• 15% of cell-owning teens (ages 12-17) have received sexually suggestive nude or nearly nude images of someone they know via text messaging on their cell phone.

  • Older teens are much more likely to send and receive these images; 8% of 17-year-olds with cell phones have sent a sexually provocative image by text and 30% have received a nude or nearly nude image on their phone.

  • The teens who pay their own phone bills are more likely to send “sexts”: 17% of teens who pay for all of the costs associated with their cell phones send sexually suggestive images via text; just 3% of teens who do not pay for, or only pay for a portion of the cost of the cell phone send these images.

  • This project’s focus groups revealed that there are three main scenarios for sexting: 1) exchange of images solely between two romantic partners; 2) exchanges between partners that are shared with others outside the relationship and 3) exchanges between people who are not yet in a relationship, but where at least one person hopes to be.


    Another study by The National Campaign to Prevent Teen and Unplanned Pregnancy and (2009) which is done among the teens between ages 13-26, showed that 21% of teen girls and 18% of teen boys have involved in sexting. This research suggests that nearly 20% of their 1,280 teen samples have involved in sexting. On the other hand, sociologist Pascoe (Top News, 2009) has shunned away such research reports and of the opinion that sexting is overblown. She was involved in a three year digital youth report study (Ito, Horst, Bittanti, Boyd, Herr-Stephenson, Lange, Pascoe, & Robinson, 2008) where her respondents never reported such involvement of cases of sexting. However, ignoring sexting researches in Toto is also not correct. Sexting is a new form of cyber nuisance and it is bound to increase as the usage of mobile phones by teenagers is increasing day by day. Hence, care should be taken by parents, educators and counselors to prevent sexting and I am not of the opinion to involve law enforcement agencies or legal machineries in these cases.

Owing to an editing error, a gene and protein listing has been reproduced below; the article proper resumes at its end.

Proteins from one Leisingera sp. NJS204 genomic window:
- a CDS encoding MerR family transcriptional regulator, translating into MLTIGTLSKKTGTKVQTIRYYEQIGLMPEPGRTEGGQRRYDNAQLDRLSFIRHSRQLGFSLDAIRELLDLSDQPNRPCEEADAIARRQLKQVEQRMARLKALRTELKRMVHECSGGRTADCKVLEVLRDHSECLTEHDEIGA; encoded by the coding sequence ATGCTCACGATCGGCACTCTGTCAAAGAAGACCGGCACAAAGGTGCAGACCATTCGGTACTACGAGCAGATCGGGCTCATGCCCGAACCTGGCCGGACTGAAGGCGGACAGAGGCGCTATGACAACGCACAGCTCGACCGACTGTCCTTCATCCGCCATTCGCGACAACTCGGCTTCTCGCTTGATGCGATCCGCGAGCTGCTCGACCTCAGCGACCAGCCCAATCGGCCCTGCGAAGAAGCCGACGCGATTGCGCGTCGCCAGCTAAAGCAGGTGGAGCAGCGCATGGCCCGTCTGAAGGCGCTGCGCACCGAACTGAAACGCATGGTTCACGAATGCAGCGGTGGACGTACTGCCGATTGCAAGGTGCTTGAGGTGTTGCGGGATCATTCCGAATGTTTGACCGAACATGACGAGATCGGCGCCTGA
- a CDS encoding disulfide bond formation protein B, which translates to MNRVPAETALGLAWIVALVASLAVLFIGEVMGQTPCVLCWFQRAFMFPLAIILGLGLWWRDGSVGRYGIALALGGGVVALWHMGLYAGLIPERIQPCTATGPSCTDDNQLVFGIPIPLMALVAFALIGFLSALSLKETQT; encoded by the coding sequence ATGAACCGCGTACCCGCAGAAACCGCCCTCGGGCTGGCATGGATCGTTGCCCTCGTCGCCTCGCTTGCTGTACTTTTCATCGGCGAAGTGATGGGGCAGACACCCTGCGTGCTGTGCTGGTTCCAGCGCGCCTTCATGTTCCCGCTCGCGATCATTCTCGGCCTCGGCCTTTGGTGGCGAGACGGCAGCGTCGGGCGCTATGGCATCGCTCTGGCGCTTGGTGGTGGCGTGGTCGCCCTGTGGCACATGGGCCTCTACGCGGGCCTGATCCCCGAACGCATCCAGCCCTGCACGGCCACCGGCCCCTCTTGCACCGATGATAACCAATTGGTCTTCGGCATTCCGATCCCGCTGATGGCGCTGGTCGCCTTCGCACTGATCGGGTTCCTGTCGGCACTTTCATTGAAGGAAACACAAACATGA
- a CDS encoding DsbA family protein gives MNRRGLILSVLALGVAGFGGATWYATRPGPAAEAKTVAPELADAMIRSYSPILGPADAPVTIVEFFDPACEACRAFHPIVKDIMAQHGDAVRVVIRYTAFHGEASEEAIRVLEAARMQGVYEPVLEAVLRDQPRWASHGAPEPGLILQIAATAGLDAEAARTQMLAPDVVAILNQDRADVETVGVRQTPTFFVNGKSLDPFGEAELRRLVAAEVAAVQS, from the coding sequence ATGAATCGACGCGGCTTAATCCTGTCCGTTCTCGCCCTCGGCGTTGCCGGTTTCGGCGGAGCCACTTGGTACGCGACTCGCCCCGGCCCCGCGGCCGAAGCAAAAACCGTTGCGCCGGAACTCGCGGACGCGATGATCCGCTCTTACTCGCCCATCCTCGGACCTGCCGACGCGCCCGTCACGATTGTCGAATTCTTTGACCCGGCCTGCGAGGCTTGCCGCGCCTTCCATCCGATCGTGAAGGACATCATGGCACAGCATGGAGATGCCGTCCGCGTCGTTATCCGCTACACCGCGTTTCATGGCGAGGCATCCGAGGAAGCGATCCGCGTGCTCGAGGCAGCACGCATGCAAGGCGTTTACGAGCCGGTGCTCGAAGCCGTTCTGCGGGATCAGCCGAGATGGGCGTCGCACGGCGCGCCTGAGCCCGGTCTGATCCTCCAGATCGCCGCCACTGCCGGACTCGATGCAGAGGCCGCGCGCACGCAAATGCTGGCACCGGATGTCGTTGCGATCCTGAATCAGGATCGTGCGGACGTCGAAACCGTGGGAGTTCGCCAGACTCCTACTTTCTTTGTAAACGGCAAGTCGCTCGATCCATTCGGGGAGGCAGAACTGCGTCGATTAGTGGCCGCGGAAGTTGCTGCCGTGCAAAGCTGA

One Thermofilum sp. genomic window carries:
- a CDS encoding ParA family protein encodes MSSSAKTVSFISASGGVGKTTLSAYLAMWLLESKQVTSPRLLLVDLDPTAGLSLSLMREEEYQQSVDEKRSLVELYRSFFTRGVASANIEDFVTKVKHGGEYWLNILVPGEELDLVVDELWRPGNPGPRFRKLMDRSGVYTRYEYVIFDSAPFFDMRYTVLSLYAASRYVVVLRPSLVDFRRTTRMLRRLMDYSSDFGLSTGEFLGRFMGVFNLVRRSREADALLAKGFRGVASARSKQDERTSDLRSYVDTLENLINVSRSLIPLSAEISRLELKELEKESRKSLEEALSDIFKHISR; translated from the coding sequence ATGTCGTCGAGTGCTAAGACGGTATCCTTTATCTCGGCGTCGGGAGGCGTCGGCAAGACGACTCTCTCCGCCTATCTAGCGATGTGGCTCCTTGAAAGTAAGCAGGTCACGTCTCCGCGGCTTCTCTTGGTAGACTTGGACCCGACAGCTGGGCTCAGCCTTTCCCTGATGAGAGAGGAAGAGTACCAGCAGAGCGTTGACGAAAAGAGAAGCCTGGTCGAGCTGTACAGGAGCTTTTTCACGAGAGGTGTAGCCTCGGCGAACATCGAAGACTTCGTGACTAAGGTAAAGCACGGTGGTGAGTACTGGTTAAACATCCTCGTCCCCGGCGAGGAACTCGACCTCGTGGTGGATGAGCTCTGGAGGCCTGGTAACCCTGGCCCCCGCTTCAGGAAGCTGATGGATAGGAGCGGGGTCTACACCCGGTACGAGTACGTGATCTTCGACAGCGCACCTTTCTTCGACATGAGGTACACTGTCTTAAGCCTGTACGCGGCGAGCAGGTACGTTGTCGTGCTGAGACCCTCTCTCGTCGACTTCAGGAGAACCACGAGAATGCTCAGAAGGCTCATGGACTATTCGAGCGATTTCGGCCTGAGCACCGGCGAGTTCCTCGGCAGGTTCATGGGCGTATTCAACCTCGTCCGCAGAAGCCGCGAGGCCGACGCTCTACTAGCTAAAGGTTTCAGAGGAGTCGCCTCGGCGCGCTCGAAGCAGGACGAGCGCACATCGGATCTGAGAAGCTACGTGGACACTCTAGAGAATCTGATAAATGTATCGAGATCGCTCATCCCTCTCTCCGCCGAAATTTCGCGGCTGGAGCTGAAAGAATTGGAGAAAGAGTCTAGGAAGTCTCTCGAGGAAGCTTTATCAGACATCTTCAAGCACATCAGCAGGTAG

In the International Conference on “Protecting Children from Sexual Offenders in the Information Technology Era” organized by the International Scientific and Professional Advisory Council of the United Nations Crime Prevention and Criminal Justice Programme (ISPAC), in cooperation with United Nations Office on Drugs and Crime (UNODC) during December 11 - 13, 2009 at Courmeyeur, Mont Blanc, Italy, I raised the issue of “Sexting" in the Workshop on Victim Protection. In spite of multifaceted opinions on Sexting, there was a unanimous voice that sexting should be considered as a victimless crime[1] and the children should not be prosecuted for this new type of cyber nuisance.

     Criminalizing sexting will not help in preventing it. Responsible parenting and proper usage of mobile phones by teenagers are only right options. Teenagers should understand that once an image is sent out it will be no more under the control and there are dangers of spreading of their nude images in the internet. Also receiving such images will put a teen in trouble, so care should be exercised in storing such images in their mobile phones. It is heartening to note that Vermont legislature recently have passed a bill to legalize (decriminalize??) sexting (Huffington Post, 2009) and I hope that most of the American legal systems will follow this model and if any other country have plans to criminalize sexting, they should halt that.


About this issue:

    This issue has five articles and one book review. Adam M. Bossler and Thomas J. Holt in their article on Malware Victimization have tried to analyze it with the Cohen and Felson’s (1979) Routine Activities Theory (RAT). RAT is often considered a victimological theory and many have analyzed using this theory in victimological studies. Though the authors’ application of RAT is not novel in cyber crime studies, it does bring in a new empirical approach to this theory. The authors with the college student samples have tried to bring in both victimization and perpetration patterns. Cyber Crime studies from victimological perspectives are now developing and Bossler and Holt’s study have significantly added to this growing literature.